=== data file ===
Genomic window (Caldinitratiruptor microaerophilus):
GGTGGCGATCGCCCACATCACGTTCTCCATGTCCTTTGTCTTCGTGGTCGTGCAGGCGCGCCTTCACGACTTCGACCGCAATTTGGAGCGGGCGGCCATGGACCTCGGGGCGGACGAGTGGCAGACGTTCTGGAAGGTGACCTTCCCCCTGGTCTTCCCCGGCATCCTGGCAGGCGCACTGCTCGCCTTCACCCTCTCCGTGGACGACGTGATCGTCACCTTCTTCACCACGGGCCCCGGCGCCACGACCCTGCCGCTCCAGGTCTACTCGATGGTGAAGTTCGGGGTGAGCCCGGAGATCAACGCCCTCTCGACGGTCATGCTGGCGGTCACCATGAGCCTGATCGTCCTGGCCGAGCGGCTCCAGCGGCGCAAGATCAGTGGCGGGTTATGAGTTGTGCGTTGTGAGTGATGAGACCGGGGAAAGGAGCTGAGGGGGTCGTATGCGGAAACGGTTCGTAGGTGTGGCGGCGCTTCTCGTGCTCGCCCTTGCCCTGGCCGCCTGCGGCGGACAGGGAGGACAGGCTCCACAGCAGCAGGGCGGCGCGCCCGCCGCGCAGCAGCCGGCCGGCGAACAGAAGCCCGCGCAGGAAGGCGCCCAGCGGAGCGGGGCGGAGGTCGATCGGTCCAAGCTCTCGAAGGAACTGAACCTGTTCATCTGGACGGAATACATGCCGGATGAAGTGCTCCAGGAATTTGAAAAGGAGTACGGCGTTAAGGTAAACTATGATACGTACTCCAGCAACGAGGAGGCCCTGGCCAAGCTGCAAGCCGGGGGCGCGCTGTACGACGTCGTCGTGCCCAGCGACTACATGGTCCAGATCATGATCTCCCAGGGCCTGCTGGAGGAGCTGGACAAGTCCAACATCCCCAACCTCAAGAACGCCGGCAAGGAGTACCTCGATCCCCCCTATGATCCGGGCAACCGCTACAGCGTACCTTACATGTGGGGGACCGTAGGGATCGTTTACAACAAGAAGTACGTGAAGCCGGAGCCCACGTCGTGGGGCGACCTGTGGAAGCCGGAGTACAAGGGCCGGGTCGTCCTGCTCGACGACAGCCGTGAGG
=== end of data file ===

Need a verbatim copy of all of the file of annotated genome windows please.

Genomic window (Caldinitratiruptor microaerophilus):
GGTGGCGATCGCCCACATCACGTTCTCCATGTCCTTTGTCTTCGTGGTCGTGCAGGCGCGCCTTCACGACTTCGACCGCAATTTGGAGCGGGCGGCCATGGACCTCGGGGCGGACGAGTGGCAGACGTTCTGGAAGGTGACCTTCCCCCTGGTCTTCCCCGGCATCCTGGCAGGCGCACTGCTCGCCTTCACCCTCTCCGTGGACGACGTGATCGTCACCTTCTTCACCACGGGCCCCGGCGCCACGACCCTGCCGCTCCAGGTCTACTCGATGGTGAAGTTCGGGGTGAGCCCGGAGATCAACGCCCTCTCGACGGTCATGCTGGCGGTCACCATGAGCCTGATCGTCCTGGCCGAGCGGCTCCAGCGGCGCAAGATCAGTGGCGGGTTATGAGTTGTGCGTTGTGAGTGATGAGACCGGGGAAAGGAGCTGAGGGGGTCGTATGCGGAAACGGTTCGTAGGTGTGGCGGCGCTTCTCGTGCTCGCCCTTGCCCTGGCCGCCTGCGGCGGACAGGGAGGACAGGCTCCACAGCAGCAGGGCGGCGCGCCCGCCGCGCAGCAGCCGGCCGGCGAACAGAAGCCCGCGCAGGAAGGCGCCCAGCGGAGCGGGGCGGAGGTCGATCGGTCCAAGCTCTCGAAGGAACTGAACCTGTTCATCTGGACGGAATACATGCCGGATGAAGTGCTCCAGGAATTTGAAAAGGAGTACGGCGTTAAGGTAAACTATGATACGTACTCCAGCAACGAGGAGGCCCTGGCCAAGCTGCAAGCCGGGGGCGCGCTGTACGACGTCGTCGTGCCCAGCGACTACATGGTCCAGATCATGATCTCCCAGGGCCTGCTGGAGGAGCTGGACAAGTCCAACATCCCCAACCTCAAGAACGCCGGCAAGGAGTACCTCGATCCCCCCTATGATCCGGGCAACCGCTACAGCGTACCTTACATGTGGGGGACCGTAGGGATCGTTTACAACAAGAAGTACGTGAAGCCGGAGCCCACGTCGTGGGGCGACCTGTGGAAGCCGGAGTACAAGGGCCGGGTCGTCCTGCTCGACGACAGCCGTGAGG